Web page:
The bottom line is that I'm expecting the stock market, commodities, and gold and silver to head down, while the dollar and bonds head back up. These will be short term moves - for now, until we see if they morph into something more substantial and sustainable. The markets appear to be at inflection points and patience is warranted.

Good luck. Good trading. Good health, and that's a wrap.


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Douglas V. Gnazzo

Author: Douglas V. Gnazzo

Douglas V. Gnazzo
Honest Money Gold & Silver Report

Douglas V. Gnazzo is the retired CEO of New England Renovation LLC, a historical restoration contractor that specialized in the restoration of older buildings and vintage historic landmarks. Mr. Gnazzo writes for numerous websites, and his work appears both here and abroad. Just recently, he was honored by being chosen as a Foundation Scholar for the Foundation of Monetary Education (FAME).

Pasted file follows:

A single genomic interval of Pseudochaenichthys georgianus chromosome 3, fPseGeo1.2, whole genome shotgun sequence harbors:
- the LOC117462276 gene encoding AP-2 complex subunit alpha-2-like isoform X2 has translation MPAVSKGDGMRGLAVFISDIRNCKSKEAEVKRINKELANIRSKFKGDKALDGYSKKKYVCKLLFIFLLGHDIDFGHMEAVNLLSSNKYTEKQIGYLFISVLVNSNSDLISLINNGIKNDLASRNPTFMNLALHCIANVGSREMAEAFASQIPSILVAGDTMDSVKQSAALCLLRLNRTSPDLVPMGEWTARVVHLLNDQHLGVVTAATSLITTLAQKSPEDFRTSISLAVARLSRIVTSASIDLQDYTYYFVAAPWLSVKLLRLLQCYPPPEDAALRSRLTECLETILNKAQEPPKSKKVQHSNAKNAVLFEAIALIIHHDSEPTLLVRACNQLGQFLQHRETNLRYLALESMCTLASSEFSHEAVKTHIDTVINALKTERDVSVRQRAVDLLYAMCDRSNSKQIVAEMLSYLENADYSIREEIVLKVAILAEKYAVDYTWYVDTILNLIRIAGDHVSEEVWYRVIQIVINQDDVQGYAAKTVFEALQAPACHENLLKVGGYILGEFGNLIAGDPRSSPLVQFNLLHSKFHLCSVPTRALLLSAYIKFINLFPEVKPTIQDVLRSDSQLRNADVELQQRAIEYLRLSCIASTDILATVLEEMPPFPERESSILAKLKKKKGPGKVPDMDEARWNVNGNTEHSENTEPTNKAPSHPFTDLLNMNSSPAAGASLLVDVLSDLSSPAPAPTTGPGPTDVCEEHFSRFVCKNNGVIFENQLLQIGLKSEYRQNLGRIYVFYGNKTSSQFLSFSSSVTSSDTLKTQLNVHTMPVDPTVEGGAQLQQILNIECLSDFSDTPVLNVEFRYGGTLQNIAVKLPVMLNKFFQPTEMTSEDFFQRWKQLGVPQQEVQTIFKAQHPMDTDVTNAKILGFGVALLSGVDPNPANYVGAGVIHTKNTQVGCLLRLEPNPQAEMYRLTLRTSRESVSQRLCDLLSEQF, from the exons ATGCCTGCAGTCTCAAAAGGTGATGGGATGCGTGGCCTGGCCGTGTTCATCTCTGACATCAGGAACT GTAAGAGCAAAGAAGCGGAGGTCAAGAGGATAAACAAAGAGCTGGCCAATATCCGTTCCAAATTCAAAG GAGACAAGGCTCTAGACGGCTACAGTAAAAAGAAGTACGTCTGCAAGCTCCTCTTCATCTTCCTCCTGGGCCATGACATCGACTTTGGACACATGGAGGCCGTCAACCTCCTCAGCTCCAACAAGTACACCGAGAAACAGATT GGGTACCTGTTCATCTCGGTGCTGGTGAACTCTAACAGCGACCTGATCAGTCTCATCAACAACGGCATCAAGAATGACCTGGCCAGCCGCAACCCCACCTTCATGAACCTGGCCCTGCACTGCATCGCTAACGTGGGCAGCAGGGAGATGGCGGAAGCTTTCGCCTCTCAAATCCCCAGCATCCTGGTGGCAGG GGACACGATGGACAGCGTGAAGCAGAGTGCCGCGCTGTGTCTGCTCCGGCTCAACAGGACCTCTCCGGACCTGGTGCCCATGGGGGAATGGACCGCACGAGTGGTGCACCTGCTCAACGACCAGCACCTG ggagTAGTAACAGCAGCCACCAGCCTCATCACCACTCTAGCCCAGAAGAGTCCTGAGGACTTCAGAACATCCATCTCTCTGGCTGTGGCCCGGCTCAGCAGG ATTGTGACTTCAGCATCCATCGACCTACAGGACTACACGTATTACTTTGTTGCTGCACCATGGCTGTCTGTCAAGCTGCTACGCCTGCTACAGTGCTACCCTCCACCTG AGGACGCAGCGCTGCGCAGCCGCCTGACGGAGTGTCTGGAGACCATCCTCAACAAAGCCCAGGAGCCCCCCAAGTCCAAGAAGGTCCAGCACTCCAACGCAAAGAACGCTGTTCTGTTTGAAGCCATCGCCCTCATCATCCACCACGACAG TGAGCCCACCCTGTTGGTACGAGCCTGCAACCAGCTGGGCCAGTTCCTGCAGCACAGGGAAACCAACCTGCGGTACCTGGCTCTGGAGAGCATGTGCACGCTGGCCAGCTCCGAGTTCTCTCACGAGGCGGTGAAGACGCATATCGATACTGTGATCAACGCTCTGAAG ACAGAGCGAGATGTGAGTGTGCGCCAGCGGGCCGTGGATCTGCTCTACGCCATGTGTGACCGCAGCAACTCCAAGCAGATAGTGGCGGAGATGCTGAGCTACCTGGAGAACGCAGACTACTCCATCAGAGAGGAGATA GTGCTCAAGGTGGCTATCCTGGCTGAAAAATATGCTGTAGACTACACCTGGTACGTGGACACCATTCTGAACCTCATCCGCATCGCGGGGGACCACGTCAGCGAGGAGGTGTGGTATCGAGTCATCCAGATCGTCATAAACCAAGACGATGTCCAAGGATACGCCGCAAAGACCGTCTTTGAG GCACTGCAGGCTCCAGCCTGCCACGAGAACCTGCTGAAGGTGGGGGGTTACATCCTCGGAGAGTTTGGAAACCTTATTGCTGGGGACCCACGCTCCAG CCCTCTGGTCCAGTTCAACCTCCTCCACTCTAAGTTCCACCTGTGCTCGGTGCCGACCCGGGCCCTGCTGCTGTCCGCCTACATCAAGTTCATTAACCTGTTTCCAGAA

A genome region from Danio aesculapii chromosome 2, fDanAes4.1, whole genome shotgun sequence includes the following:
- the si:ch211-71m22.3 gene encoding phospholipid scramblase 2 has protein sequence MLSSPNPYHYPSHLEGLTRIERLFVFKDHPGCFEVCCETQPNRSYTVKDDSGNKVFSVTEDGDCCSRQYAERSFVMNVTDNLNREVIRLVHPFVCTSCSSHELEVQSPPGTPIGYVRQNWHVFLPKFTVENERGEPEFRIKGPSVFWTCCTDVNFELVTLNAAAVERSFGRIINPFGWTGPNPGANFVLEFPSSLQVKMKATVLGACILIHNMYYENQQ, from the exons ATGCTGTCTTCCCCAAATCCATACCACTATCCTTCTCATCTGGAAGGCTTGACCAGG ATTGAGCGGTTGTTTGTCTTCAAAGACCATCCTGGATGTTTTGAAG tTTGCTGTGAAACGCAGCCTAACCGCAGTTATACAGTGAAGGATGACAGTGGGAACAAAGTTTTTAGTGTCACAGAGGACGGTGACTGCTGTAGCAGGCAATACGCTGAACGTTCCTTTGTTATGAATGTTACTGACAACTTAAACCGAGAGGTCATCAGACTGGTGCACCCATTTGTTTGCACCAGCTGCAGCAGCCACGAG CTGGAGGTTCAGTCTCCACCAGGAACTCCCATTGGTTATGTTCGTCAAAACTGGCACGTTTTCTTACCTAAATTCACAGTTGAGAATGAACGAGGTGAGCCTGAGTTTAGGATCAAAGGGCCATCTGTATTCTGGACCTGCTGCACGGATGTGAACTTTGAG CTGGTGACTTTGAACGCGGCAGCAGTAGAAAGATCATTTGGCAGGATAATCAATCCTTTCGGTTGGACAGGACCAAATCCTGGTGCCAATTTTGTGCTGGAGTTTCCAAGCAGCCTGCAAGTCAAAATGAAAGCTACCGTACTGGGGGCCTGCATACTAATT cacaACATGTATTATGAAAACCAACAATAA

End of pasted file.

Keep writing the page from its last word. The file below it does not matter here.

Disclaimer: The contents of this article represent the opinions of Douglas V. Gnazzo. Nothing contained herein is intended as investment advice or recommendations for specific investment decisions, and you should not rely on it as such. Douglas V. Gnazzo is not a registered investment advisor. Information and analysis above are derived from sources and using methods believed to be reliable, but Douglas. V. Gnazzo cannot accept responsibility for any trading losses you may incur as a result of your reliance on this analysis and will not be held liable for the consequence of reliance upon any opinion or statement contained herein or any omission. Individuals should consult with their broker and personal financial advisors before engaging in any trading activities. Do your own due diligence regarding personal investment decisions. This article may contain information that is confidential and/or protected by law. The purpose of this article is intended to be used as an educational discussion of the issues involved. Douglas V. Gnazzo is not a lawyer or a legal scholar. Information and analysis derived from the quoted sources are believed to be reliable and are offered in good faith. Only a highly trained and certified and registered legal professional should be regarded as an authority on the issues involved; and all those seeking such an authoritative opinion should do their own due diligence and seek out the advice of a legal professional. Lastly, Douglas V. Gnazzo believes that The United States of America is the greatest country on Earth, but that it can yet become greater. This article is written to help facilitate that greater becoming. God Bless America.